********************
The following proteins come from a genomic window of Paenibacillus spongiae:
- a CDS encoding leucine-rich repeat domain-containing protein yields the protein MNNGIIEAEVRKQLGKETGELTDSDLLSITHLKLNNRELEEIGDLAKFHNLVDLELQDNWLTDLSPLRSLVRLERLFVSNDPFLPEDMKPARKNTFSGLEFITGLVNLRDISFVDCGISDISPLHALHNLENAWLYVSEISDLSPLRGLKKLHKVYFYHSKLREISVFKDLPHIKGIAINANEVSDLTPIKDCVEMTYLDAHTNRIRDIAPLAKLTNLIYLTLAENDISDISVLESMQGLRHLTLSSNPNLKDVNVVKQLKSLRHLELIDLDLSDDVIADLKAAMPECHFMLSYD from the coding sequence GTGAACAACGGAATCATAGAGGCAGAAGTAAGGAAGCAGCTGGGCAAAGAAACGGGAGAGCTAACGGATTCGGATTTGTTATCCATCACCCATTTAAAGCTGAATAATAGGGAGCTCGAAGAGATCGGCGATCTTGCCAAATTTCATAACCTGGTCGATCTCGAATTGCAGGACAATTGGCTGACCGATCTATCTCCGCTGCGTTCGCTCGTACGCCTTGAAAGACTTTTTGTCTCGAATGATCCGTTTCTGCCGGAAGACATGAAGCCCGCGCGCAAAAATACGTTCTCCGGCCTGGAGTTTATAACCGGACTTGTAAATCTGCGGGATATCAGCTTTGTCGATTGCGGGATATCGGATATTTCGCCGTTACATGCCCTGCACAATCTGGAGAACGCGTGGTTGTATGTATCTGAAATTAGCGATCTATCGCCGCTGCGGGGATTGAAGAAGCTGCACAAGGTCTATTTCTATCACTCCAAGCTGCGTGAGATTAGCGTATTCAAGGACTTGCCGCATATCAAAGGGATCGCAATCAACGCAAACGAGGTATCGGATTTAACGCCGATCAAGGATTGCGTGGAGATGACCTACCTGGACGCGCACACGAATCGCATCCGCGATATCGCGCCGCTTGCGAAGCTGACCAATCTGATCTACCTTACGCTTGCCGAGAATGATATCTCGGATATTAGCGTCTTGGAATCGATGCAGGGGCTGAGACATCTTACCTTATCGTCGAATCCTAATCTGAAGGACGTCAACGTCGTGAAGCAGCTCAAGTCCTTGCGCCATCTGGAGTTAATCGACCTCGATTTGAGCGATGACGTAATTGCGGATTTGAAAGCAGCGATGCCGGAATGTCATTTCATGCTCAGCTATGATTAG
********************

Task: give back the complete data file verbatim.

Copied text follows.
The following proteins come from a genomic window of Paenibacillus spongiae:
- a CDS encoding leucine-rich repeat domain-containing protein yields the protein MNNGIIEAEVRKQLGKETGELTDSDLLSITHLKLNNRELEEIGDLAKFHNLVDLELQDNWLTDLSPLRSLVRLERLFVSNDPFLPEDMKPARKNTFSGLEFITGLVNLRDISFVDCGISDISPLHALHNLENAWLYVSEISDLSPLRGLKKLHKVYFYHSKLREISVFKDLPHIKGIAINANEVSDLTPIKDCVEMTYLDAHTNRIRDIAPLAKLTNLIYLTLAENDISDISVLESMQGLRHLTLSSNPNLKDVNVVKQLKSLRHLELIDLDLSDDVIADLKAAMPECHFMLSYD from the coding sequence GTGAACAACGGAATCATAGAGGCAGAAGTAAGGAAGCAGCTGGGCAAAGAAACGGGAGAGCTAACGGATTCGGATTTGTTATCCATCACCCATTTAAAGCTGAATAATAGGGAGCTCGAAGAGATCGGCGATCTTGCCAAATTTCATAACCTGGTCGATCTCGAATTGCAGGACAATTGGCTGACCGATCTATCTCCGCTGCGTTCGCTCGTACGCCTTGAAAGACTTTTTGTCTCGAATGATCCGTTTCTGCCGGAAGACATGAAGCCCGCGCGCAAAAATACGTTCTCCGGCCTGGAGTTTATAACCGGACTTGTAAATCTGCGGGATATCAGCTTTGTCGATTGCGGGATATCGGATATTTCGCCGTTACATGCCCTGCACAATCTGGAGAACGCGTGGTTGTATGTATCTGAAATTAGCGATCTATCGCCGCTGCGGGGATTGAAGAAGCTGCACAAGGTCTATTTCTATCACTCCAAGCTGCGTGAGATTAGCGTATTCAAGGACTTGCCGCATATCAAAGGGATCGCAATCAACGCAAACGAGGTATCGGATTTAACGCCGATCAAGGATTGCGTGGAGATGACCTACCTGGACGCGCACACGAATCGCATCCGCGATATCGCGCCGCTTGCGAAGCTGACCAATCTGATCTACCTTACGCTTGCCGAGAATGATATCTCGGATATTAGCGTCTTGGAATCGATGCAGGGGCTGAGACATCTTACCTTATCGTCGAATCCTAATCTGAAGGACGTCAACGTCGTGAAGCAGCTCAAGTCCTTGCGCCATCTGGAGTTAATCGACCTCGATTTGAGCGATGACGTAATTGCGGATTTGAAAGCAGCGATGCCGGAATGTCATTTCATGCTCAGCTATGATTAG